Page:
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What is a Business' DNA?

By Leanne Cullen

This short course provides insight into how important the DNA of a business is to both your customers and your employees.

Business DNA

How can a business define it?

I remember a story from many years ago that I was told by our founder Sally Waterston; it was a story where a customer described Waterstons’ people as sticks of seaside rock. ‘Cut any Waterstons’ person in half and it’s like your see the words ‘Waterstons’ running right through them, exactly like you would see the word ‘Blackpool’ run through a stick of rock’. Now, I don’t believe that customer had a morbid interest in cutting any of our people open but what they were describing was the fact that our people demonstrated our DNA – that we were consistent, we were all aligned to our ‘Why’ and our behaviours demonstrated it. It was a huge indication that we had got it right!

So how do you define it?

You already have a DNA. You might not realise it and it might not be the DNA you want it to be, but it will already exist. Even as a start-up business, the founders will have a clear idea of exactly why they started that business, how they want it to run and what it is they do. Usually the best businesses are founded on the basis on the personal WHYs of the founding members – their beliefs, their passions, their principles – it’s the reason a lot of businesses start up, not just to capitalise on a market opportunity but that strong belief that they can build a better business than already exists.

This is true of Waterstons – Sally and Mike Waterston have always had a passion to ensure that the business they founded continues to run with the principles (the non-negotiables) that they setup the business on. They want the DNA of the business to remain indefinitely and as non-exec directors, it continues to be their focus with the Board, rightly so, as it is fundamental to the success of the business.

So, the way a business is setup and the people it employs in the very beginning will set the tone for the business – so for any start-up, thinking about the business’ DNA from the outset is fundamental to its long term success and longevity.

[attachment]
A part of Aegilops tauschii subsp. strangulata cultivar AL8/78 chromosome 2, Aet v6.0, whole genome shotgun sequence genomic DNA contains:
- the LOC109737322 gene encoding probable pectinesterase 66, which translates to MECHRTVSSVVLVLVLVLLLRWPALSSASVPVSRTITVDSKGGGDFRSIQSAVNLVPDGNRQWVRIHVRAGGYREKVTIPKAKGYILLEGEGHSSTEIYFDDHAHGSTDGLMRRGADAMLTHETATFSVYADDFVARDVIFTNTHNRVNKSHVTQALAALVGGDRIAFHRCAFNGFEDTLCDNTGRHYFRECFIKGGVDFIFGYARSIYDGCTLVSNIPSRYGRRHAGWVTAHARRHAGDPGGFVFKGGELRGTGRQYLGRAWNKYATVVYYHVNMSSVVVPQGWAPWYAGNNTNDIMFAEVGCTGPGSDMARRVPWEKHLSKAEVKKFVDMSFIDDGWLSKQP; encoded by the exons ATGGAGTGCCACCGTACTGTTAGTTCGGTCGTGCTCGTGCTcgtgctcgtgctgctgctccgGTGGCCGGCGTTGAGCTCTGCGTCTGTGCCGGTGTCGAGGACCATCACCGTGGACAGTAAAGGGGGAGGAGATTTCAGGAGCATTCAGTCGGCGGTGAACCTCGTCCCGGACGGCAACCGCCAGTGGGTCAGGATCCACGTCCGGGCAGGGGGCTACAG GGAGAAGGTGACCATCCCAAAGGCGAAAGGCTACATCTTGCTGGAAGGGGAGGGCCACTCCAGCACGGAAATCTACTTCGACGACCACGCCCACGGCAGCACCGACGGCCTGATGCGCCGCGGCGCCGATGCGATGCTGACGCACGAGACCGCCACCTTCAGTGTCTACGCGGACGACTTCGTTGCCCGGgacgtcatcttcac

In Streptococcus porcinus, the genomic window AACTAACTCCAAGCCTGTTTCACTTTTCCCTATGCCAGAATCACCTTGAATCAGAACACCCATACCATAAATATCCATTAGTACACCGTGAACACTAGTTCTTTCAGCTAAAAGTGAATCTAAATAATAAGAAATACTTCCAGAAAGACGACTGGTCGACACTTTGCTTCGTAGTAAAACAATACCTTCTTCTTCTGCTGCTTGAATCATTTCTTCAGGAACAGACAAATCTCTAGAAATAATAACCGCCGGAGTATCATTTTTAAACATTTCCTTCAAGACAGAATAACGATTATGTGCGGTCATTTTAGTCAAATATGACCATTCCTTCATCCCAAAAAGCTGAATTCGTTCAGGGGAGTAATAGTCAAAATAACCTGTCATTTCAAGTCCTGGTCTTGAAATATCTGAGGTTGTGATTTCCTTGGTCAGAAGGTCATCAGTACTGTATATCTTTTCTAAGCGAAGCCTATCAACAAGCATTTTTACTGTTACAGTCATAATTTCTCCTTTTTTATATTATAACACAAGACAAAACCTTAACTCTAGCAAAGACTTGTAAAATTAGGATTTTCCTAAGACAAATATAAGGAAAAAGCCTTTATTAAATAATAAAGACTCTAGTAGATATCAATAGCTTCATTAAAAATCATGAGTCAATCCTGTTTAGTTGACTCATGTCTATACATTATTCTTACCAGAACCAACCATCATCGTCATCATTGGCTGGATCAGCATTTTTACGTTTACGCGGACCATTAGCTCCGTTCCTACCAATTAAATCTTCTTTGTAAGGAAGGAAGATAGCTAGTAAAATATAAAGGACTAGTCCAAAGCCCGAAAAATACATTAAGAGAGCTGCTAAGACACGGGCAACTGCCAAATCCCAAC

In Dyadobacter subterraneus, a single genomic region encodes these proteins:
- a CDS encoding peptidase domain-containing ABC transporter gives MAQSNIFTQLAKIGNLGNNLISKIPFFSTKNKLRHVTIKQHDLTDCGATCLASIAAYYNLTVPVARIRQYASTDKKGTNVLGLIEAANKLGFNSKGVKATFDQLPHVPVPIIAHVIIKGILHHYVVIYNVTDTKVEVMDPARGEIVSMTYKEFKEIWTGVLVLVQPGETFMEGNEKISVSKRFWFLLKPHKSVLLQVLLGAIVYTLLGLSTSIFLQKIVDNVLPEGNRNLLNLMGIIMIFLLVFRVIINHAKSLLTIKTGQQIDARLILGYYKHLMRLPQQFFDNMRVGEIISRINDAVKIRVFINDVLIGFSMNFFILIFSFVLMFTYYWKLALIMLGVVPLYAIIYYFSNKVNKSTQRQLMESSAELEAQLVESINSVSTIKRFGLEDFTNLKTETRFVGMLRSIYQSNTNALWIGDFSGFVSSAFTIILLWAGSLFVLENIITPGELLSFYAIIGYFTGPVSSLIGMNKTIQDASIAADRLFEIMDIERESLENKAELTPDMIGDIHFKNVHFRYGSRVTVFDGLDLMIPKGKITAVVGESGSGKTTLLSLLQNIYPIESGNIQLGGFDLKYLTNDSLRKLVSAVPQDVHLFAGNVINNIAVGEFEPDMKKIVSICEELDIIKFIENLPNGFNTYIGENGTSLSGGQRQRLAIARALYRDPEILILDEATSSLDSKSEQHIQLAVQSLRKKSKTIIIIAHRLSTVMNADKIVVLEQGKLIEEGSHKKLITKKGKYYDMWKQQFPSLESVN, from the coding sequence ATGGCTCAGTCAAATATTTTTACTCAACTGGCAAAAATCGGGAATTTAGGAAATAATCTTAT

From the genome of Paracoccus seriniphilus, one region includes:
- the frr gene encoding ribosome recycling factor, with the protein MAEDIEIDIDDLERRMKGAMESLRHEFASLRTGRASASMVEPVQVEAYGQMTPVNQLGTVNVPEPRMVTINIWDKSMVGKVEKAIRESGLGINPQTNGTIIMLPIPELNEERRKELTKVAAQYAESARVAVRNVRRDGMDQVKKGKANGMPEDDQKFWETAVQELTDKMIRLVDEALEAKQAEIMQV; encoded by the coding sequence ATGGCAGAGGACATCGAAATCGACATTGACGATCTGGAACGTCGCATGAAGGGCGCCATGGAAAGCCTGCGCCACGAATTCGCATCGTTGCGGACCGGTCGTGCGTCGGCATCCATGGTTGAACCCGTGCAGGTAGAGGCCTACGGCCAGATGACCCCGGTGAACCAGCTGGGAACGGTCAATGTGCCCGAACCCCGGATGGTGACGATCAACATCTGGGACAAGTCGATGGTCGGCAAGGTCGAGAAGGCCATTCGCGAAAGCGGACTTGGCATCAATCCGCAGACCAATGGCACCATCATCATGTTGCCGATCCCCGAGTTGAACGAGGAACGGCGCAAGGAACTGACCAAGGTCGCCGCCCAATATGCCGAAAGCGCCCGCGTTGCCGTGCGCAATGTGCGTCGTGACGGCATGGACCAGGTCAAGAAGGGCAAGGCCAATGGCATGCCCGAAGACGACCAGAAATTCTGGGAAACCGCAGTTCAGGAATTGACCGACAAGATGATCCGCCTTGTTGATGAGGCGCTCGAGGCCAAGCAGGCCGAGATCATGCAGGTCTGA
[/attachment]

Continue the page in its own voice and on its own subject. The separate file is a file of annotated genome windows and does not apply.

So if it already exists, how do you articulate it?

You have to ask yourself WHY you exist? WHY do you/your employees get out of bed in a morning? WHY should anyone care?

You then have to think about your non-negotiables in terms of your principles? What values do you want imbued in your people? What behaviours do you expect them to always epitomise?

Think of ways you can articulate that but be careful – you can come up with all the adjectives in the world to describe your DNA but actions always speak lounder than words. Every action you (and your employees) take and every decision you (and your employees) make needs to be fully aligned.

Also beware of the marketing spin – putting a set of words on your website, having mugs printed, coasters re-affirming values and posters around the walls of your office is not your DNA – it might well be required to be able to articulate it to new people or to customers, but your DNA is more than a set of words and its more ambiguous than a set of words can describe. Getting too focussed on the ‘merch’ takes away the meaning – and hands up – we’ve made that mistake at Waterstons too – we haven’t gone as far as posters and mugs but historically we’ve become perilously close to undermining our DNA by trying to articulate it. It’s not a bad thing to have it written down, but it’s important to remember that, that shouldn’t be the main focus. The focus of your DNA should be in the behaviour you display, the actions you take and the decisions you make. That’s how you define it.

So, if you pride yourself on being open and honest with employees and clients – then you have to continuously demonstrate that – any time you feel you need to keep a secret you need to question why you feel that way as doing so undermines your DNA.

Whatever you choose to say you are, you have to live by and constantly re-enforce it through the actions you take day in and day out. If you don’t, then it’s pure spin, complete propaganda and you are in danger of damaging your reputation. There is a huge different in ‘talking the talk’ and ‘walking the walk’ – you have to be who you say you are!

A recent example for us at Waterstons has been Covid – openness and transparency has always been part of our DNA. We went global (officially) at the beginning of March, opening up business in Australia, just before the global pandemic hit! A worrying time for our brand-new people who had just joined us and our embryonic business in Sydney! So it was essential that throughout the ‘unprecedented’ period we kept people informed (and consulted) every step of the way; sharing difficult decisions and fully explaining them, demonstrating what we are thinking and not shying away from being completely honest about the situation and our predictions for the future. Whilst not always easy, it has been the right thing to do, people have pulled together and we’ve come out the back of it stronger than ever (our team in Australia are growing and our new people have all settled in and have stayed with us). The feedback from our people has been incredibly positive and have commented that the whole situation was managed well and fully aligned to our DNA.